by Gabriela Slomicz and Ashley Barrow
Many people have misconceptions on what it means to be a leader. A leader can be someone who works hard every day to put food on the table for their family or who does small things in great ways. This week as we worked with United Way of Central Maryland, Boys and Girls Clubs and others, we were not here to change the whole world. Rather, I leave knowing that I changed a few people’s lives.
During my first day of Alternative Spring Break (ASB), I saw a little girl eating grits, and I saw part of myself in her. She was a little bit different but she owned it. Grit isn’t just the food we eat — it’s a word that means passion and perseverance. That’s real leadership.
Honestly, I could have gone to Cancun, Florida or the Caribbean just like many other college spring breakers, but I chose to volunteer with Alternative Spring Break and it chose me. There is no more fulfilling feeling than helping kids with their homework and two days later they still remember your name and who you are. I would rather have that feeling than lay on a beach any day!
It’s not just about the physical volunteer work. It’s about how much you want to make an impact. It’s not just moving a box or putting away art supplies, but it’s the smile you give, the time you spend coloring with a little kid, and the hope that is left long after you leave. Who knows, maybe ten years down the road, the children we volunteered with this week will remember what we said and will have a positive impact too.
This week, we were “chilling the kids with kindness.” I tried to let everyone we work with relax and forget about what they might be going through: struggling with basic needs, lack of support or neglect, and just enjoy the present moment. Chilling someone with kindness simply means to take the stress off someone, especially kids. Simply celebrating a moment can go a long way. I enjoyed a basketball game, ate a piece of cake for Dr. Seuss’ birthday and had insightful conversations about college with someone who might be interested in applying.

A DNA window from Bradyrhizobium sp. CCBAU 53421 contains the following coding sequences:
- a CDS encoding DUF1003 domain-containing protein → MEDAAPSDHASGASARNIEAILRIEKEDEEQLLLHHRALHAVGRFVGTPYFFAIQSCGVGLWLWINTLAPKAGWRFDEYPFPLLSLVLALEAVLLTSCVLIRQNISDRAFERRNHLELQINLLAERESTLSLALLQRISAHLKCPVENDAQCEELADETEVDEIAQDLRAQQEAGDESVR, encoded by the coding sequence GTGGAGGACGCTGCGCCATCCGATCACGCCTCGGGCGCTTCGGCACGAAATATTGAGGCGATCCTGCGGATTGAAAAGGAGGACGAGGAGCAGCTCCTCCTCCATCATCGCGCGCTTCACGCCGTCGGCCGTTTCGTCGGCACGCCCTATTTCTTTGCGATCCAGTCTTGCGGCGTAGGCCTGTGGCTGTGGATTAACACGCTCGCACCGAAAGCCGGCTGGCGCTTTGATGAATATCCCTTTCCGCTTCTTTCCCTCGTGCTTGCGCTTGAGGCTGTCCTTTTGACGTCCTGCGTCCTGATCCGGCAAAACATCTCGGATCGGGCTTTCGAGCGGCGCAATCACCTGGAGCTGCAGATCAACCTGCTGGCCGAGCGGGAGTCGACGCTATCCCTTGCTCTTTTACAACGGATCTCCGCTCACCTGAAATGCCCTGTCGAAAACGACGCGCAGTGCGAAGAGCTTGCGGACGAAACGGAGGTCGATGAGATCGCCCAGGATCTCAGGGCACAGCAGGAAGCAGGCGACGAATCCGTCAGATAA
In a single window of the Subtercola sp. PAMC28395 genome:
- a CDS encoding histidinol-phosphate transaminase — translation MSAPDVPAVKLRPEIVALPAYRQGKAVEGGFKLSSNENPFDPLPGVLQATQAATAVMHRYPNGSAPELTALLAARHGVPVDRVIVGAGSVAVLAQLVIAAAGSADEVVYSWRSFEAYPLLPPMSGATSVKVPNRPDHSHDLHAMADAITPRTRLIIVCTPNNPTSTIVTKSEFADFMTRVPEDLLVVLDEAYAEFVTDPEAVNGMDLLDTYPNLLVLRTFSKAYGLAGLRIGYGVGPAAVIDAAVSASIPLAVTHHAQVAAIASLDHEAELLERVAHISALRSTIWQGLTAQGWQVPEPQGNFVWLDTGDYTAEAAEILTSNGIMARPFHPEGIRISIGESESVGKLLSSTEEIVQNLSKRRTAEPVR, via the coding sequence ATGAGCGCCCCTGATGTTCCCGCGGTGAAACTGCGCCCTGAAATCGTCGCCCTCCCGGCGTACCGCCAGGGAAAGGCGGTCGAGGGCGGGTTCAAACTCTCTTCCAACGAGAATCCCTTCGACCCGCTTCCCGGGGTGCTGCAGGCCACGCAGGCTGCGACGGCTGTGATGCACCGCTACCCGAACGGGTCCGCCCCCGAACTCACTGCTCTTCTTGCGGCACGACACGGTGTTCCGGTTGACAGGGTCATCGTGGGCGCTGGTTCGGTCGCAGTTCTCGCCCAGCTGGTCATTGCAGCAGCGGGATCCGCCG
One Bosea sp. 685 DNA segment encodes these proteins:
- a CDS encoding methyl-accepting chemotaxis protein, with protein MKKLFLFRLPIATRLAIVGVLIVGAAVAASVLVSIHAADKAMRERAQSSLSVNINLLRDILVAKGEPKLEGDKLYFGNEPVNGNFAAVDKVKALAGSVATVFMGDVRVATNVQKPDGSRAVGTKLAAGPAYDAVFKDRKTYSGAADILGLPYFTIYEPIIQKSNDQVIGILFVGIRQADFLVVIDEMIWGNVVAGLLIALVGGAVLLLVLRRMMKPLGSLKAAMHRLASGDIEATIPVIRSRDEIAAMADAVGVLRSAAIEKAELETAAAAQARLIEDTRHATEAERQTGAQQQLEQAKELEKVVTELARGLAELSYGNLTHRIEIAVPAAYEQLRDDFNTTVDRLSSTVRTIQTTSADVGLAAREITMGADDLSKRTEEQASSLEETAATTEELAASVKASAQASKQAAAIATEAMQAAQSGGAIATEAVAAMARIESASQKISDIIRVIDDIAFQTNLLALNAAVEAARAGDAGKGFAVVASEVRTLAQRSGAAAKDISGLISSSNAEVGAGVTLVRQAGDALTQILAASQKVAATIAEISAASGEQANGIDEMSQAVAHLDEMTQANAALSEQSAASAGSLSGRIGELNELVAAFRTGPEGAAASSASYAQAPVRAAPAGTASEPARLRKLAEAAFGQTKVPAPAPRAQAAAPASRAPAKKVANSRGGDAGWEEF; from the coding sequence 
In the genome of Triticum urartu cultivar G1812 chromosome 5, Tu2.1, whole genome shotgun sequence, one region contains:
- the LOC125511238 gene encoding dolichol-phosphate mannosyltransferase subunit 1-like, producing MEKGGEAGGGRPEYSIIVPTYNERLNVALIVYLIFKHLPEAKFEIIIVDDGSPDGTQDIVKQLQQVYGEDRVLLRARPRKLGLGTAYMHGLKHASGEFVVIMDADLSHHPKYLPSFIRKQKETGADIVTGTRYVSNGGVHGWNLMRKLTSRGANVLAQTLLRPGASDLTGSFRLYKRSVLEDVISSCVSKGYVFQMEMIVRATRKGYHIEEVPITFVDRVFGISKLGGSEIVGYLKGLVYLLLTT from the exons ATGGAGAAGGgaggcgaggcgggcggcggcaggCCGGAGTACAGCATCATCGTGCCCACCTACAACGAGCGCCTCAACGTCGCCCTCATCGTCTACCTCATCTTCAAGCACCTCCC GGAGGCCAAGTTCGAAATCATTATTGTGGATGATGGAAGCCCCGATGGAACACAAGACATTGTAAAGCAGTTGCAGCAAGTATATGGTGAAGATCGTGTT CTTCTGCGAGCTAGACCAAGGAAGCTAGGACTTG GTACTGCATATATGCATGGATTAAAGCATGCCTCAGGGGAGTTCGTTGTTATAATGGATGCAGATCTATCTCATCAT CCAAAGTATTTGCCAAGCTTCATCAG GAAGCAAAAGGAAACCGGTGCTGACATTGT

As I was waking back from the metro station with my ASB volunteer group after we toured the Capitol building, I saw an advertisement that said “It’s amazing what you’ll find when you look beneath the surface.” If I can take anything away from this service week or give any advice for those thinking about participating in ASB, it would be to go deep. I don’t mean to go deep into the ocean; I mean going deep through listening and trying to understand what people are really saying and what they need and to actually care about what you’re doing.
Be dangerous in your work, whatever that might be. That means to do everything with passion and never lose your grit. Remember that by getting involved, you might not change the world, but you will change a life, and that is one of the greatest feelings in the world.